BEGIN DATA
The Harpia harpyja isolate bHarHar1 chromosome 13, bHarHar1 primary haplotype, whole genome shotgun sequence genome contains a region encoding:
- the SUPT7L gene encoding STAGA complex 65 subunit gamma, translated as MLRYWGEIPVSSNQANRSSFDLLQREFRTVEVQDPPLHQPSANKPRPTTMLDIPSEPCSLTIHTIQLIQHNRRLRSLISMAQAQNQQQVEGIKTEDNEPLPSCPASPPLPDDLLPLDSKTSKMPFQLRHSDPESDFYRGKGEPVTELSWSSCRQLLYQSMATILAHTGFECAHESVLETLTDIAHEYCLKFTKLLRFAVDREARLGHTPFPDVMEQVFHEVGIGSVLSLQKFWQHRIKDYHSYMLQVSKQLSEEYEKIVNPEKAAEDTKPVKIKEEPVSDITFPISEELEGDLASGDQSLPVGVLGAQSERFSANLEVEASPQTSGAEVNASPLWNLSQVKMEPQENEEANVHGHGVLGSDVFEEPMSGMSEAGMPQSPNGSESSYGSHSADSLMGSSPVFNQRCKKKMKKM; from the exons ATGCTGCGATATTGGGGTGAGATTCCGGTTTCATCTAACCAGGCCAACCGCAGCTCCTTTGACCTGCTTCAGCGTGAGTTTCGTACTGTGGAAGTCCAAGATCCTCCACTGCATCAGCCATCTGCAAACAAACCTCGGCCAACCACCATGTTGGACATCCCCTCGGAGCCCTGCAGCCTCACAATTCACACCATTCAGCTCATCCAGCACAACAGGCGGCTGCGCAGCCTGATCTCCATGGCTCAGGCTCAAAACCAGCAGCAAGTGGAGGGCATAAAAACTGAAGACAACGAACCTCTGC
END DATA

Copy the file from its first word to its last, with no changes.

The Harpia harpyja isolate bHarHar1 chromosome 13, bHarHar1 primary haplotype, whole genome shotgun sequence genome contains a region encoding:
- the SUPT7L gene encoding STAGA complex 65 subunit gamma, translated as MLRYWGEIPVSSNQANRSSFDLLQREFRTVEVQDPPLHQPSANKPRPTTMLDIPSEPCSLTIHTIQLIQHNRRLRSLISMAQAQNQQQVEGIKTEDNEPLPSCPASPPLPDDLLPLDSKTSKMPFQLRHSDPESDFYRGKGEPVTELSWSSCRQLLYQSMATILAHTGFECAHESVLETLTDIAHEYCLKFTKLLRFAVDREARLGHTPFPDVMEQVFHEVGIGSVLSLQKFWQHRIKDYHSYMLQVSKQLSEEYEKIVNPEKAAEDTKPVKIKEEPVSDITFPISEELEGDLASGDQSLPVGVLGAQSERFSANLEVEASPQTSGAEVNASPLWNLSQVKMEPQENEEANVHGHGVLGSDVFEEPMSGMSEAGMPQSPNGSESSYGSHSADSLMGSSPVFNQRCKKKMKKM; from the exons ATGCTGCGATATTGGGGTGAGATTCCGGTTTCATCTAACCAGGCCAACCGCAGCTCCTTTGACCTGCTTCAGCGTGAGTTTCGTACTGTGGAAGTCCAAGATCCTCCACTGCATCAGCCATCTGCAAACAAACCTCGGCCAACCACCATGTTGGACATCCCCTCGGAGCCCTGCAGCCTCACAATTCACACCATTCAGCTCATCCAGCACAACAGGCGGCTGCGCAGCCTGATCTCCATGGCTCAGGCTCAAAACCAGCAGCAAGTGGAGGGCATAAAAACTGAAGACAACGAACCTCTGC